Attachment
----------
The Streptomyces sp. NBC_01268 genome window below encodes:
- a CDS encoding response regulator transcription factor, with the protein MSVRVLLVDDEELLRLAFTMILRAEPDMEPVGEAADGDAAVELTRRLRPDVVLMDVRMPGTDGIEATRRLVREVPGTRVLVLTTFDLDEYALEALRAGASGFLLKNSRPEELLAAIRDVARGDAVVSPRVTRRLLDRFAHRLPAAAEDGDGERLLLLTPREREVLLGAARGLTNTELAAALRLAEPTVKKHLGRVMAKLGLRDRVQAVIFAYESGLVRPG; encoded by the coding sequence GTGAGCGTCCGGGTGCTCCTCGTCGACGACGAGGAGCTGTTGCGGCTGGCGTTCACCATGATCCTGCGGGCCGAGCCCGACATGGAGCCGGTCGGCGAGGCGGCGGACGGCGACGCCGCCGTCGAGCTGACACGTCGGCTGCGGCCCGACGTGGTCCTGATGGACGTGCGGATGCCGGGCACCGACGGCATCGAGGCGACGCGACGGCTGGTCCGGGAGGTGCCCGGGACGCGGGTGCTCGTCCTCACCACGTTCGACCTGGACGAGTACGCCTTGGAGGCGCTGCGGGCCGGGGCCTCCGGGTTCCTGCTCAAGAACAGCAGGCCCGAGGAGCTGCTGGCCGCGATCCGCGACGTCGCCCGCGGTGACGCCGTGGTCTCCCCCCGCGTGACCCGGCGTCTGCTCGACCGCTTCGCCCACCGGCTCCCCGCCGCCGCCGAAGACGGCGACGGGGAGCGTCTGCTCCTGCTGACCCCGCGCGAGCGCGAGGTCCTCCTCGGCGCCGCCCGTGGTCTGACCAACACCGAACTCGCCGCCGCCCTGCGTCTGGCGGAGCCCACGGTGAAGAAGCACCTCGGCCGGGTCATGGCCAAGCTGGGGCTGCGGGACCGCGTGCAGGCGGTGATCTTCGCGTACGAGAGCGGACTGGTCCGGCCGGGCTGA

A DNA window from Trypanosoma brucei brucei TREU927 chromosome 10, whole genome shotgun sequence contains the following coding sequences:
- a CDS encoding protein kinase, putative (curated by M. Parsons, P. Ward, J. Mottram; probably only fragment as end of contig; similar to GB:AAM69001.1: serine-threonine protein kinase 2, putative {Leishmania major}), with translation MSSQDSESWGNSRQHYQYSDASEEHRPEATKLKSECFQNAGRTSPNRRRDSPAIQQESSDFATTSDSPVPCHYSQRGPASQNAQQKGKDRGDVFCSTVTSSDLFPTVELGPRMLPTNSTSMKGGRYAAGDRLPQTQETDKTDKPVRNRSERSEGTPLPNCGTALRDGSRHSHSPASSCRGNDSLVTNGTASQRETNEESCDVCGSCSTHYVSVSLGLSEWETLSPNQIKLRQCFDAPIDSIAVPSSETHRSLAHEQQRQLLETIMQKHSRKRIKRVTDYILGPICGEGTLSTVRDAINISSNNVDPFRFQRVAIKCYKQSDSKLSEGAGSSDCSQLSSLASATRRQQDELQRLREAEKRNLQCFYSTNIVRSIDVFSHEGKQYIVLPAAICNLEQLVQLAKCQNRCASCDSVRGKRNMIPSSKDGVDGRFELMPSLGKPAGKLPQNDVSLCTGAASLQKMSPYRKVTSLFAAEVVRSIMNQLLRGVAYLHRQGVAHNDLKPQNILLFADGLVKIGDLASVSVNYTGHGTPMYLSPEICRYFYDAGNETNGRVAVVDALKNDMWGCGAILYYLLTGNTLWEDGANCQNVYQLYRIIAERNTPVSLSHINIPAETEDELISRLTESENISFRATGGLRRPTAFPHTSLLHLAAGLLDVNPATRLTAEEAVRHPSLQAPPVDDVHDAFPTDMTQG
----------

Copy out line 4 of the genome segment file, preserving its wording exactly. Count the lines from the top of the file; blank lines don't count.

- a CDS encoding protein kinase, putative (curated by M. Parsons, P. Ward, J. Mottram; probably only fragment as end of contig; similar to GB:AAM69001.1: serine-threonine protein kinase 2, putative {Leishmania major}), with translation MSSQDSESWGNSRQHYQYSDASEEHRPEATKLKSECFQNAGRTSPNRRRDSPAIQQESSDFATTSDSPVPCHYSQRGPASQNAQQKGKDRGDVFCSTVTSSDLFPTVELGPRMLPTNSTSMKGGRYAAGDRLPQTQETDKTDKPVRNRSERSEGTPLPNCGTALRDGSRHSHSPASSCRGNDSLVTNGTASQRETNEESCDVCGSCSTHYVSVSLGLSEWETLSPNQIKLRQCFDAPIDSIAVPSSETHRSLAHEQQRQLLETIMQKHSRKRIKRVTDYILGPICGEGTLSTVRDAINISSNNVDPFRFQRVAIKCYKQSDSKLSEGAGSSDCSQLSSLASATRRQQDELQRLREAEKRNLQCFYSTNIVRSIDVFSHEGKQYIVLPAAICNLEQLVQLAKCQNRCASCDSVRGKRNMIPSSKDGVDGRFELMPSLGKPAGKLPQNDVSLCTGAASLQKMSPYRKVTSLFAAEVVRSIMNQLLRGVAYLHRQGVAHNDLKPQNILLFADGLVKIGDLASVSVNYTGHGTPMYLSPEICRYFYDAGNETNGRVAVVDALKNDMWGCGAILYYLLTGNTLWEDGANCQNVYQLYRIIAERNTPVSLSHINIPAETEDELISRLTESENISFRATGGLRRPTAFPHTSLLHLAAGLLDVNPATRLTAEEAVRHPSLQAPPVDDVHDAFPTDMTQG